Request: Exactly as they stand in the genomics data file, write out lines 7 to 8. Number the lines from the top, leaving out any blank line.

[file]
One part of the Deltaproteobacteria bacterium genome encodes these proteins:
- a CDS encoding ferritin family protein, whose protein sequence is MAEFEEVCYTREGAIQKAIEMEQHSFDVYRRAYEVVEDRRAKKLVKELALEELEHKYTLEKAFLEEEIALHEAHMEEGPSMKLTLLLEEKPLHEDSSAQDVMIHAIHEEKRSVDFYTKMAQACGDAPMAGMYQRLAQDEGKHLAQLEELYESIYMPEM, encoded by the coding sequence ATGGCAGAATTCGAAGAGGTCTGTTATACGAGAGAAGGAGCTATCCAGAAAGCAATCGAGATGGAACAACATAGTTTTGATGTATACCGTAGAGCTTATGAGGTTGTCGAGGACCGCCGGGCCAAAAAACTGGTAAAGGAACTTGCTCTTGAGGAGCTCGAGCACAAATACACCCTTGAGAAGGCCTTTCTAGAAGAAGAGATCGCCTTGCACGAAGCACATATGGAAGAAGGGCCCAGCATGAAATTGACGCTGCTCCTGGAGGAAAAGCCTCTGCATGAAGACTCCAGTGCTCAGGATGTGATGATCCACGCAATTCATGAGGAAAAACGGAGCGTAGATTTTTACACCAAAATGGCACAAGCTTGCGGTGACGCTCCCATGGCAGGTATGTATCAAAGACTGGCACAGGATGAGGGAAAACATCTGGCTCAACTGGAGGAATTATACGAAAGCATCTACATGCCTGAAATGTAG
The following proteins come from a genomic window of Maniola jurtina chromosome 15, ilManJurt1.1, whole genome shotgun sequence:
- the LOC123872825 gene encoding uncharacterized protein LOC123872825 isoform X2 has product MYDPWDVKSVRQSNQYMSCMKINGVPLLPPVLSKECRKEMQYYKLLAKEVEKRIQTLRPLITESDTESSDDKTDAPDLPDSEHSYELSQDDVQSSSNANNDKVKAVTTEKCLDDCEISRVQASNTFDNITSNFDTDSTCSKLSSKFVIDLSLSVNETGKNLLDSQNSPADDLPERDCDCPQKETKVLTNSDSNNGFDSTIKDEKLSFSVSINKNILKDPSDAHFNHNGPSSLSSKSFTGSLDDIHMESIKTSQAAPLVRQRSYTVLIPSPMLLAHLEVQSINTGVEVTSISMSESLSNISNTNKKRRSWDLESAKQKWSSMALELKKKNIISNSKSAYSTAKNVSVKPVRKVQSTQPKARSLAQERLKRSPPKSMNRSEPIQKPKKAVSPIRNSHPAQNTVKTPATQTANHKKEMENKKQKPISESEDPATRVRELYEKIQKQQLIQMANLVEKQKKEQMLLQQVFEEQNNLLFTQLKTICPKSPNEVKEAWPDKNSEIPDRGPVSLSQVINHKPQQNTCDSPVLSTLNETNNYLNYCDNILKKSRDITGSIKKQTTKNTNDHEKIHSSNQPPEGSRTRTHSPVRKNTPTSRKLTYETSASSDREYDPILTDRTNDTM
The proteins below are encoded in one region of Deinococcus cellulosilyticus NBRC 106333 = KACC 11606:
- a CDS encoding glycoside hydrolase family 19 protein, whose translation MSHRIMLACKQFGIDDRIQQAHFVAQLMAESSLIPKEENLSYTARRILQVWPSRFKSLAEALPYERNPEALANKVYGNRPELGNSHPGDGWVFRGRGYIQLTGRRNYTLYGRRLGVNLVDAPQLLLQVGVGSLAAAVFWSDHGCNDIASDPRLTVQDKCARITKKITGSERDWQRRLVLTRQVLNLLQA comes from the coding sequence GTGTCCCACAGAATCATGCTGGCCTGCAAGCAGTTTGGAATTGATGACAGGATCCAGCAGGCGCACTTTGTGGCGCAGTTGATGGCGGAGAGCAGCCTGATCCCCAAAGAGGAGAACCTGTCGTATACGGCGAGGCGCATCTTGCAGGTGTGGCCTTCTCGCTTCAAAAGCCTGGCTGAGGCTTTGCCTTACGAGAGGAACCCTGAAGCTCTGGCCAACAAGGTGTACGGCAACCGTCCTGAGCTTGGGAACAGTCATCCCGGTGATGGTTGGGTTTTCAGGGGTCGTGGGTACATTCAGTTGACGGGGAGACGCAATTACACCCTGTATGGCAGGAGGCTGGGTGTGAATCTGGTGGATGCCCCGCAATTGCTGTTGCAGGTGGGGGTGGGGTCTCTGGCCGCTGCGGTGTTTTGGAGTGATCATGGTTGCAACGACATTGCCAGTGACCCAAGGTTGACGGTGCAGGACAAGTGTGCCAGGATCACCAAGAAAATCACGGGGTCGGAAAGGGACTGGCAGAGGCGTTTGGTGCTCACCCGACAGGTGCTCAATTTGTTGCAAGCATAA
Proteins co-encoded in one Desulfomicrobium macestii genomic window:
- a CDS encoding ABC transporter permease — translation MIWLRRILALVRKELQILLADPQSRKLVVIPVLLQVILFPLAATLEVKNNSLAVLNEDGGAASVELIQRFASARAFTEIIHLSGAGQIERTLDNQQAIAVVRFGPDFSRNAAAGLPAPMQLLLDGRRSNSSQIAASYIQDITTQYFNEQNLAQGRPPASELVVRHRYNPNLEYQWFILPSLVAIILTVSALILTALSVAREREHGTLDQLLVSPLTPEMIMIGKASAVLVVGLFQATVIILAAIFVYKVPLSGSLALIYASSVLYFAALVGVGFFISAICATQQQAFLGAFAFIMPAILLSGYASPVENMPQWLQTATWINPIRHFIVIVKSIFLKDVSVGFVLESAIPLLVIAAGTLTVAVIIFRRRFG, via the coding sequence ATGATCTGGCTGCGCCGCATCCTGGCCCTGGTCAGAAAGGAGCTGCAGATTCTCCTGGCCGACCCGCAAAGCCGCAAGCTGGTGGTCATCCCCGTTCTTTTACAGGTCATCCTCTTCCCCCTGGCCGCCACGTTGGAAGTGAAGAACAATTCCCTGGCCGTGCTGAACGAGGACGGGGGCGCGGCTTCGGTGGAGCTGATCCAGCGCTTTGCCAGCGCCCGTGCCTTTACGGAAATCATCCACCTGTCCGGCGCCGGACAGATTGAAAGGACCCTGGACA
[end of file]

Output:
Proteins co-encoded in one Desulfomicrobium macestii genomic window:
- a CDS encoding ABC transporter permease — translation MIWLRRILALVRKELQILLADPQSRKLVVIPVLLQVILFPLAATLEVKNNSLAVLNEDGGAASVELIQRFASARAFTEIIHLSGAGQIERTLDNQQAIAVVRFGPDFSRNAAAGLPAPMQLLLDGRRSNSSQIAASYIQDITTQYFNEQNLAQGRPPASELVVRHRYNPNLEYQWFILPSLVAIILTVSALILTALSVAREREHGTLDQLLVSPLTPEMIMIGKASAVLVVGLFQATVIILAAIFVYKVPLSGSLALIYASSVLYFAALVGVGFFISAICATQQQAFLGAFAFIMPAILLSGYASPVENMPQWLQTATWINPIRHFIVIVKSIFLKDVSVGFVLESAIPLLVIAAGTLTVAVIIFRRRFG, via the coding sequence ATGATCTGGCTGCGCCGCATCCTGGCCCTGGTCAGAAAGGAGCTGCAGATTCTCCTGGCCGACCCGCAAAGCCGCAAGCTGGTGGTCATCCCCGTTCTTTTACAGGTCATCCTCTTCCCCCTGGCCGCCACGTTGGAAGTGAAGAACAATTCCCTGGCCGTGCTGAACGAGGACGGGGGCGCGGCTTCGGTGGAGCTGATCCAGCGCTTTGCCAGCGCCCGTGCCTTTACGGAAATCATCCACCTGTCCGGCGCCGGACAGATTGAAAGGACCCTGGACA